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questions seedlings culling process

Posted by flora2b z6a bc (My Page) on
Sat, Aug 9, 14 at 1:49

I have a bed of 1st yr blooming seedlings.....thinking about the culling process (have way too many).... have so many questions.
If they don't open good the first year, but have other redeeming qualities, can I expect a change in following years or are they likely to always be duds for me?
 photo 12jul2014052_zpsb1b7dbc1.jpg
I understand that branching and bud count can and likely will improve in coming years, but if the buds are all at the top, will that likely be the same year after year? Can or does the branching habit change much?
Have alot of splotchiness, which maybe thrips, or can it be attributed to a first year seedling adjusting?
If the scapes are not able to hold the flowers up, due to wght is this something that may change over time?
As you can see, I have so many questions and have to get tough :-(.
Would love to hear about any insight you have.
Thanks,
Flora


Follow-Up Postings:

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RE: questions seedlings culling process

Culling is a very difficult process. All sorts of things enter into making the decision to keep or cull.
It's difficult to judge whether the first blooming seeding is either immature and genetically predisposed to bloom or if it's mature and is a poor specimen. I've settled into a two season evaluation period before making a final cull.
If the majority of the plants are blooming and all seem to be growing well, then I cull at first bloom. I don't like poor color, poor form, poor opening, weak scapes or low bud counts without spacing. I'll tolerate stiff foliage and short scapes if the flower is distinctive. I mark all first year exceptional seedlings to compare the following year. At the end of the second season, those selected seedlings go into an evaluation bed with more room to develop into clumps for overall evaluation. My early seedlings are too crowded to evaluate the entire plant. After a couple more years if the plant looks good, line it out to see how fast it recovers and plant it in different spots or places.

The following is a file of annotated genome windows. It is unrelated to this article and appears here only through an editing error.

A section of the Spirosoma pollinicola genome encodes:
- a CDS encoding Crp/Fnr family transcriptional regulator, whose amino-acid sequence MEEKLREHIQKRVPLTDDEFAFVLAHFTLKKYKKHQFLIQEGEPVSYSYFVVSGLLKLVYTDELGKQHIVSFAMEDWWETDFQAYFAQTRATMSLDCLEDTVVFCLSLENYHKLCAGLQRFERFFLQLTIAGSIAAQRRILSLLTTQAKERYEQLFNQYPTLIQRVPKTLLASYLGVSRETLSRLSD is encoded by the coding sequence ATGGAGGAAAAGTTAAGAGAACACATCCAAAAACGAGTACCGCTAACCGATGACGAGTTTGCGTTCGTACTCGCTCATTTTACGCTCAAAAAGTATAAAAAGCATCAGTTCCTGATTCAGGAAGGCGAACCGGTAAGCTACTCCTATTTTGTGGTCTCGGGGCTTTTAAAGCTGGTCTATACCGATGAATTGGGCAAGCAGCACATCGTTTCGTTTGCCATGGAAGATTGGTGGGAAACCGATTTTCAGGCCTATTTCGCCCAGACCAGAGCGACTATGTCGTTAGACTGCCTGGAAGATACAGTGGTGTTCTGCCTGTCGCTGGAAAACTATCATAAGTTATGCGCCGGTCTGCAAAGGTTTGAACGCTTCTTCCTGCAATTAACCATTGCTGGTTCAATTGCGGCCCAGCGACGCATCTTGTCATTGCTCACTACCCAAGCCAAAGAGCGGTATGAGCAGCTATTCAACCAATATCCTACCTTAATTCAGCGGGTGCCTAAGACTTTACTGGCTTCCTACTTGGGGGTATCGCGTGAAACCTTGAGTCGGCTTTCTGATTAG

You also should give some thought to protecting exceptional seedlings, such as a good friend or relative. Things happen, and sometimes promising seedlings are lost. Sharing some with someone that lives in the rust belt would be good, if you have plans for eventually selling the plant. Resistance to rust is a good selling point.
Good luck, have fun! Ed


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RE: questions seedlings culling process

Thanks Ed,
I appreciate your insight. I have no plans to sell, just for my own pleasure, but like you I have a problem with not enough space and need to get rid of some.
FFO sdling
 photo 26jul2014018_zps4eb7a4c1.jpg
Later
 photo 29jul2014011_zps123850fc.jpg


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RE: questions seedlings culling process

Your foliage and scapes look mature. Heavy substance, highly ruffled flowers take higher temps and adequate water to open well. The second flower you post above, I would probably give extra chances to please me. If it starts opening decently, it might at least be a good bridge plant.
It's very hard to appropriate space. As I said, my seedlings are rotated on a 3 year basis and I reserve 1 bed for selected seedlings evaluation. I go through my collected seeds each season and try to start only as many as the seedling bed will accommodate. Also keep an eye on how much energy you want to devote to this pastime. If it becomes too much work, it will cease to be fun. There's always obstacles to overcome and the more plants you have, the more likely they will happen.
Good luck, Ed


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